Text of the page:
Cardiac imaging has become fully integrated in the management of patients, with echocardiography being the most widely used modality. Two-dimensional echocardiography (2DE) offers a detailed assessment of ventricular function, valvular pathology, and hemodynamics, but its comprehensiveness is limited by the fact that images represent a single plane, and may thus inadequately represent a heart whose function is not uniform. For example, when evaluating 2-D images to calculate ventricular volumes, geometrical assumptions need to be made regarding the ventricular shape, which may not be valid in the presence of regional wall motion abnormalities. More than 15 years ago, 3DE was developed to provide a more accurate assessment of ventricular volume, mass, and function to enhance the ability to assess the spatial relations between cardiac structures and provide a more complete view of the valves. While multiple studies demonstrated the advantages of 3DE, it too had several limitations. 3-D images were actually reconstructed from multiplanar 2-D images taken over several cardiac cycles. This increased the risk of introducing artifact from patient respiration or motion. Analysis was performed off-line and required tedious manual tracing of endocardial borders. In addition, limited computer technology caused slow data processing. As a result, 3DE remained a research tool that was not used widely in the clinical arena.
The past years have seen significant developments in transducer technology, allowing pyramidal shaped blocks to be acquired in realtime. It is now possible to image an entire ventricle or valve and analyze it online, thus obviating the need for complicated and time-consuming reconstructions. Advances in computer technology have also contributed to streamlining and expediting data analysis. Realtime 3-D echocardiography (RT3DE) has thus greatly enhanced the potential clinical utility for the evaluation of left ventricular (LV) and valvular function. This article examines the technological improvements in RT3DE and the evidence to support its routine use in the clinical setting.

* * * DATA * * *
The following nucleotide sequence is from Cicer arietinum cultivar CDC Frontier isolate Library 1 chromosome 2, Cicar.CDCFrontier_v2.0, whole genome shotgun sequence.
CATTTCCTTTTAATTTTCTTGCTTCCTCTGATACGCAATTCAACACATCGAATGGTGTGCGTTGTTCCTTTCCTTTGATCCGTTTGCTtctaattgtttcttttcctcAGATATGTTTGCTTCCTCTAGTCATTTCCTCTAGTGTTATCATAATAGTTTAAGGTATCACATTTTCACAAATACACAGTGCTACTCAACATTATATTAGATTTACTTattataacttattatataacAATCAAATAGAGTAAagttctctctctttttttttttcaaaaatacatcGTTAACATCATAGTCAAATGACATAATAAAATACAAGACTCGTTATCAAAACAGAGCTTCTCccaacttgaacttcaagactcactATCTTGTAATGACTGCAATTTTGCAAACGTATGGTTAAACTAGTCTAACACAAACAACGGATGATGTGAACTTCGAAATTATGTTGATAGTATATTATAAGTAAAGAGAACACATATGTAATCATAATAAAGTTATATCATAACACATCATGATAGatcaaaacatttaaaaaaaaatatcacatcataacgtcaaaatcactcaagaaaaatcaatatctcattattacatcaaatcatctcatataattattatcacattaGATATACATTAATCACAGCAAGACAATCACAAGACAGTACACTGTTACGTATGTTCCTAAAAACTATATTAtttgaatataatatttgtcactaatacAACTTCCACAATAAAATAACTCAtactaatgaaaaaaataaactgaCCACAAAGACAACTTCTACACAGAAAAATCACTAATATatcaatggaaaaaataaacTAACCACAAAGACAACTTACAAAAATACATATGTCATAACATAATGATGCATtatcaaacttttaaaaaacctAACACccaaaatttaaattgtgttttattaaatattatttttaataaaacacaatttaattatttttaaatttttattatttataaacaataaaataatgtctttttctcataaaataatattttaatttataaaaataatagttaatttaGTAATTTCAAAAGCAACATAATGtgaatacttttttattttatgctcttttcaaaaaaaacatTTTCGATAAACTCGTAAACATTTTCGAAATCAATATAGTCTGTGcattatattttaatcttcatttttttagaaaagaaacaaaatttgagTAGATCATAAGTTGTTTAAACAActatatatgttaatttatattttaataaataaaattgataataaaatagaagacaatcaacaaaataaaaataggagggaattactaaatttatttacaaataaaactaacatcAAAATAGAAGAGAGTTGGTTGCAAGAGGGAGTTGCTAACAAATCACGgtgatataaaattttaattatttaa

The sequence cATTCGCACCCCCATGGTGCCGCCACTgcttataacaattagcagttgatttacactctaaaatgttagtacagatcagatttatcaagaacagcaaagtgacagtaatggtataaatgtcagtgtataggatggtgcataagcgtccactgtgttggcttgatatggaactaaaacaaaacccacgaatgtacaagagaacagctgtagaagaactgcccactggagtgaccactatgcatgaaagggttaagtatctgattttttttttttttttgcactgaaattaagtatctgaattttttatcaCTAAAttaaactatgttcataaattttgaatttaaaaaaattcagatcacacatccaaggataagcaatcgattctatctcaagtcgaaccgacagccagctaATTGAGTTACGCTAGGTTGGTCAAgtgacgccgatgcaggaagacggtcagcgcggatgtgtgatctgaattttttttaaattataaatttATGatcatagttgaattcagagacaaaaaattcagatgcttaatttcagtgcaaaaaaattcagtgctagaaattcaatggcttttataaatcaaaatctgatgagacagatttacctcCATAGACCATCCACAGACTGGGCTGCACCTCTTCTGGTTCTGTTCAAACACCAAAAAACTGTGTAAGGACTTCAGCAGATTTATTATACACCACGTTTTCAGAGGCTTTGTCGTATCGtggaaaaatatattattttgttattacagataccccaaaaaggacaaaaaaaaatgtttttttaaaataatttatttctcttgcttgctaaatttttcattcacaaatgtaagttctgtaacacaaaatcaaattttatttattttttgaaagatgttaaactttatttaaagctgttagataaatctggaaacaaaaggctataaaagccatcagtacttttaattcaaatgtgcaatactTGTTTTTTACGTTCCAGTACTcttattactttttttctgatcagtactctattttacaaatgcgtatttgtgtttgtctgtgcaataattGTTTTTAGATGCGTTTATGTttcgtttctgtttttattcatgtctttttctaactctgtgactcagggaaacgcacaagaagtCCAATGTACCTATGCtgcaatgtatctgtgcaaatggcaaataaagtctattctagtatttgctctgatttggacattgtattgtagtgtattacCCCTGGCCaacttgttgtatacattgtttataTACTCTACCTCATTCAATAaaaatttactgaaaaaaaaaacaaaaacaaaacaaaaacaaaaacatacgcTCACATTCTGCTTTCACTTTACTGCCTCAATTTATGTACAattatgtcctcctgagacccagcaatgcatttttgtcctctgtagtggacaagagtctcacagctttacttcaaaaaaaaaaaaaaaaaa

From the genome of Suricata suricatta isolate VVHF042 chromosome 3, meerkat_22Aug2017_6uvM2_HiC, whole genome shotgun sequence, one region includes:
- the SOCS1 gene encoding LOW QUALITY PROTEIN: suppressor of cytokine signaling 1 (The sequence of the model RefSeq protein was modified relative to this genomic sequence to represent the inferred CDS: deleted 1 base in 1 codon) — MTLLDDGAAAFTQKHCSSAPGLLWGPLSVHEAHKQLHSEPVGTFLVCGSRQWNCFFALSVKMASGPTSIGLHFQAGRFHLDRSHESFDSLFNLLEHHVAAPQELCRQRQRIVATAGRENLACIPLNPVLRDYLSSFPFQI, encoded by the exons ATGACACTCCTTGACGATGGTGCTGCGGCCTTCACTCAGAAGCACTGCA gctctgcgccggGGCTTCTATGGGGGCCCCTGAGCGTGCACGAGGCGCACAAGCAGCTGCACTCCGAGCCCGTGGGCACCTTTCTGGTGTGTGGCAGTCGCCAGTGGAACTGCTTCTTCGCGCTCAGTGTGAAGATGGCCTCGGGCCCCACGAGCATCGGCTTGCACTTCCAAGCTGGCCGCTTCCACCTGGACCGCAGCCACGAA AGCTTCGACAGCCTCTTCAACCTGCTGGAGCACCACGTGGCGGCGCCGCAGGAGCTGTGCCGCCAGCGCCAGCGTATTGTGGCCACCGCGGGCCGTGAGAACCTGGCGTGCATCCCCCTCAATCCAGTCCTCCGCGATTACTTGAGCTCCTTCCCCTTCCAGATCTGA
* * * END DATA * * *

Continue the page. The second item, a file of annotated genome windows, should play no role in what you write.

Early models of RT3DE transducers used only 256 elements, which did not fire simultaneously, resulting in an image quality that was often inferior to that of 2DE. Displayed images still consisted of computer-generated 2-D cut planes obtained from the 3-D dataset, and the size of the pyramidal scan volume was incapable of accommodating larger ventricles. The recently developed matrix array transducer uses 3,000 simultaneously firing elements, and, as a result, contrast resolution and penetration has improved.